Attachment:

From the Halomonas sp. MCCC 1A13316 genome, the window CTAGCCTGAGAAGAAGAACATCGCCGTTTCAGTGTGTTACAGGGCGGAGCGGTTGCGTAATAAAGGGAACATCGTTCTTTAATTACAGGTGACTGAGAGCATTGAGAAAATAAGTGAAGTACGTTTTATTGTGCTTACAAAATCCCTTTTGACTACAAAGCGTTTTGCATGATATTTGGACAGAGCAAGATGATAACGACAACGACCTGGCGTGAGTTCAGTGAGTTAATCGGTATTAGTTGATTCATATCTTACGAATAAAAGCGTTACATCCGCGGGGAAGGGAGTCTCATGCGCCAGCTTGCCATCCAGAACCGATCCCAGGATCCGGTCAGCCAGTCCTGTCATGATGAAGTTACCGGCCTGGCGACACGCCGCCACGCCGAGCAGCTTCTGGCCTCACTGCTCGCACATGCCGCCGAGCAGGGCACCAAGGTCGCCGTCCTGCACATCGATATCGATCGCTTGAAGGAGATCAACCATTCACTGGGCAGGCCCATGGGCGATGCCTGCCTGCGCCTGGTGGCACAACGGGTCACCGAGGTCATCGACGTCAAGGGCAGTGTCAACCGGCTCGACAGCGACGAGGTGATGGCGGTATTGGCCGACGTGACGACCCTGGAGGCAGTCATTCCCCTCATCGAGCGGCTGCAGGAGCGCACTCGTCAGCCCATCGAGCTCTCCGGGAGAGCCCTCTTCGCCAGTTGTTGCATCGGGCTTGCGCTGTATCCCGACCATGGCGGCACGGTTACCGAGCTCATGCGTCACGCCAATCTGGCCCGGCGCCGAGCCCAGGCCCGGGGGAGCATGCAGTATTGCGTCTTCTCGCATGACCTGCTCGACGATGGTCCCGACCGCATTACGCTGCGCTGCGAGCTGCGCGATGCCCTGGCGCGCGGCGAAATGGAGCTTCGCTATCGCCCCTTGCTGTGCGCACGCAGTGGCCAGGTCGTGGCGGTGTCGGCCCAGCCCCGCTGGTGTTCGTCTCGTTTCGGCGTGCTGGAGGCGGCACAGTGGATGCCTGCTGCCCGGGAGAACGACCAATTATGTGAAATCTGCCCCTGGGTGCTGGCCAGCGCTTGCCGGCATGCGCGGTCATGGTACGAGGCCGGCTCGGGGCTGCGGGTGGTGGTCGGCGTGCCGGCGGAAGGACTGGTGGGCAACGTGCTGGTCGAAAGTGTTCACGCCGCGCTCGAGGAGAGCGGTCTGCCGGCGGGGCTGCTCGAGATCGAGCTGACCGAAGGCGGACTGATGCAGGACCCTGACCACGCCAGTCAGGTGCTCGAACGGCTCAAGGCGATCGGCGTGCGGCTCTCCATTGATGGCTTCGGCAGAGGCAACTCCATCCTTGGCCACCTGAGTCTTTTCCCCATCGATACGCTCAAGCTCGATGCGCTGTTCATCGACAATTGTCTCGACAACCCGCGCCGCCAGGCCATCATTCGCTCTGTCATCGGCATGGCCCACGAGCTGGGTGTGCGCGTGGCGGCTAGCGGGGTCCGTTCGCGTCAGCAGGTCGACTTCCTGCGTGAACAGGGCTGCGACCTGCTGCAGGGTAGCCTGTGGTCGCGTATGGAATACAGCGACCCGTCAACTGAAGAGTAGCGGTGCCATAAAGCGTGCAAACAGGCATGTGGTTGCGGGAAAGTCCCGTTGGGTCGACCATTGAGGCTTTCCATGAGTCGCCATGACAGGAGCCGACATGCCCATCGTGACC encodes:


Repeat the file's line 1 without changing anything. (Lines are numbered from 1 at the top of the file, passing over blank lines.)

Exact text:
From the Halomonas sp. MCCC 1A13316 genome, the window CTAGCCTGAGAAGAAGAACATCGCCGTTTCAGTGTGTTACAGGGCGGAGCGGTTGCGTAATAAAGGGAACATCGTTCTTTAATTACAGGTGACTGAGAGCATTGAGAAAATAAGTGAAGTACGTTTTATTGTGCTTACAAAATCCCTTTTGACTACAAAGCGTTTTGCATGATATTTGGACAGAGCAAGATGATAACGACAACGACCTGGCGTGAGTTCAGTGAGTTAATCGGTATTAGTTGATTCATATCTTACGAATAAAAGCGTTACATCCGCGGGGAAGGGAGTCTCATGCGCCAGCTTGCCATCCAGAACCGATCCCAGGATCCGGTCAGCCAGTCCTGTCATGATGAAGTTACCGGCCTGGCGACACGCCGCCACGCCGAGCAGCTTCTGGCCTCACTGCTCGCACATGCCGCCGAGCAGGGCACCAAGGTCGCCGTCCTGCACATCGATATCGATCGCTTGAAGGAGATCAACCATTCACTGGGCAGGCCCATGGGCGATGCCTGCCTGCGCCTGGTGGCACAACGGGTCACCGAGGTCATCGACGTCAAGGGCAGTGTCAACCGGCTCGACAGCGACGAGGTGATGGCGGTATTGGCCGACGTGACGACCCTGGAGGCAGTCATTCCCCTCATCGAGCGGCTGCAGGAGCGCACTCGTCAGCCCATCGAGCTCTCCGGGAGAGCCCTCTTCGCCAGTTGTTGCATCGGGCTTGCGCTGTATCCCGACCATGGCGGCACGGTTACCGAGCTCATGCGTCACGCCAATCTGGCCCGGCGCCGAGCCCAGGCCCGGGGGAGCATGCAGTATTGCGTCTTCTCGCATGACCTGCTCGACGATGGTCCCGACCGCATTACGCTGCGCTGCGAGCTGCGCGATGCCCTGGCGCGCGGCGAAATGGAGCTTCGCTATCGCCCCTTGCTGTGCGCACGCAGTGGCCAGGTCGTGGCGGTGTCGGCCCAGCCCCGCTGGTGTTCGTCTCGTTTCGGCGTGCTGGAGGCGGCACAGTGGATGCCTGCTGCCCGGGAGAACGACCAATTATGTGAAATCTGCCCCTGGGTGCTGGCCAGCGCTTGCCGGCATGCGCGGTCATGGTACGAGGCCGGCTCGGGGCTGCGGGTGGTGGTCGGCGTGCCGGCGGAAGGACTGGTGGGCAACGTGCTGGTCGAAAGTGTTCACGCCGCGCTCGAGGAGAGCGGTCTGCCGGCGGGGCTGCTCGAGATCGAGCTGACCGAAGGCGGACTGATGCAGGACCCTGACCACGCCAGTCAGGTGCTCGAACGGCTCAAGGCGATCGGCGTGCGGCTCTCCATTGATGGCTTCGGCAGAGGCAACTCCATCCTTGGCCACCTGAGTCTTTTCCCCATCGATACGCTCAAGCTCGATGCGCTGTTCATCGACAATTGTCTCGACAACCCGCGCCGCCAGGCCATCATTCGCTCTGTCATCGGCATGGCCCACGAGCTGGGTGTGCGCGTGGCGGCTAGCGGGGTCCGTTCGCGTCAGCAGGTCGACTTCCTGCGTGAACAGGGCTGCGACCTGCTGCAGGGTAGCCTGTGGTCGCGTATGGAATACAGCGACCCGTCAACTGAAGAGTAGCGGTGCCATAAAGCGTGCAAACAGGCATGTGGTTGCGGGAAAGTCCCGTTGGGTCGACCATTGAGGCTTTCCATGAGTCGCCATGACAGGAGCCGACATGCCCATCGTGACC encodes: